The Washington Family
A portrait of the nation's First Family shows Martha and George Washington with the grandchildren they raised, Eleanor ("Nelly") Parke Custis and George Washington ("Washy") Parke Custis. William Lee, Washington's enslaved personal servant, is dressed in livery and stands behind the family. The Potomac River can be seen in the background. The artist, Edward Savage, stated that the uniform Washington was wearing denoted his "Military Character" and the papers beneath his hand alluded to his "Presidentship," and that Martha Washington was "pointing with her fan to the grand avenue," now known as Pennsylvania Avenue, in the new federal city of Washington, D.C.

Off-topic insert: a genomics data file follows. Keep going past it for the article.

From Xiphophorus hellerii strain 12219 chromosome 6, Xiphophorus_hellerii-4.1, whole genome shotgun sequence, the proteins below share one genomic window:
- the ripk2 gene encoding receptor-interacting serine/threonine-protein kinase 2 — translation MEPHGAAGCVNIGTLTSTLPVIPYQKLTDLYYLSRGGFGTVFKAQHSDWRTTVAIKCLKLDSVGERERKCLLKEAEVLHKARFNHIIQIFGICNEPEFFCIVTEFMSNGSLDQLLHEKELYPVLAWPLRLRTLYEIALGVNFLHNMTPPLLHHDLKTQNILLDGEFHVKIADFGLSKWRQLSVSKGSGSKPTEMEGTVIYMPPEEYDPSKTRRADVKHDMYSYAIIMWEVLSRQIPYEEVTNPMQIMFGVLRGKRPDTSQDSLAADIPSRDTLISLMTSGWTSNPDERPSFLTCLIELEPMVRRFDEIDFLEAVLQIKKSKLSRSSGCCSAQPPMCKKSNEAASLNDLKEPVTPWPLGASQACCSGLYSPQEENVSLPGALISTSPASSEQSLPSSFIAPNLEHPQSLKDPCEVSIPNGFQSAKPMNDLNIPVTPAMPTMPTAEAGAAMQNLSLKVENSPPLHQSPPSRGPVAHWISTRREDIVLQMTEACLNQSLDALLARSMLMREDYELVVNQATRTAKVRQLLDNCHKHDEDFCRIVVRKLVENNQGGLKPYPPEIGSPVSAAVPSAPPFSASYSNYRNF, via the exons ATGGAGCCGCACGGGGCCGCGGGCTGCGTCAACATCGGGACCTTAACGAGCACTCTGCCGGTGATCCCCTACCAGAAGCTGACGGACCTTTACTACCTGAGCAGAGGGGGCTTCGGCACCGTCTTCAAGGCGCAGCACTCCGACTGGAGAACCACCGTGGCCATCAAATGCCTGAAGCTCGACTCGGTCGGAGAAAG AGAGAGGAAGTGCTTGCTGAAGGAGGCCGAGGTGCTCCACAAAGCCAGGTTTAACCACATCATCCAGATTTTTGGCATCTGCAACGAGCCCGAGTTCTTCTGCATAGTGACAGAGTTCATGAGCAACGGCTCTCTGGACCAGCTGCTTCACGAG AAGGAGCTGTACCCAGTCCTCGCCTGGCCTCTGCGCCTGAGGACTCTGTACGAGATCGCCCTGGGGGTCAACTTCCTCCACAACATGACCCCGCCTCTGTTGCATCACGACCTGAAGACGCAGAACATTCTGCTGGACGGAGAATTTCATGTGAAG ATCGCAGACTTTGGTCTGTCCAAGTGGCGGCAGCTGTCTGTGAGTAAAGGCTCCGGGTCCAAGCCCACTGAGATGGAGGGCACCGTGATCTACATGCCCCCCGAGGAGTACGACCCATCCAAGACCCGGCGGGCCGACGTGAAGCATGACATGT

The president and his family posed for Savage in New York City when that city was the nation's capital. The artist created a roughly seven-by-nine-foot oil painting of the family portrait that was exhibited in 1896 and became an immediate symbol of national pride. Washington was so enamored with the image that he ordered several stipple engravings based on the painting, including this one, and directed that they be placed in "handsome, but not costly, gilt frames, with glasses." One of the engravings was hung in the family dining room at Mount Vernon.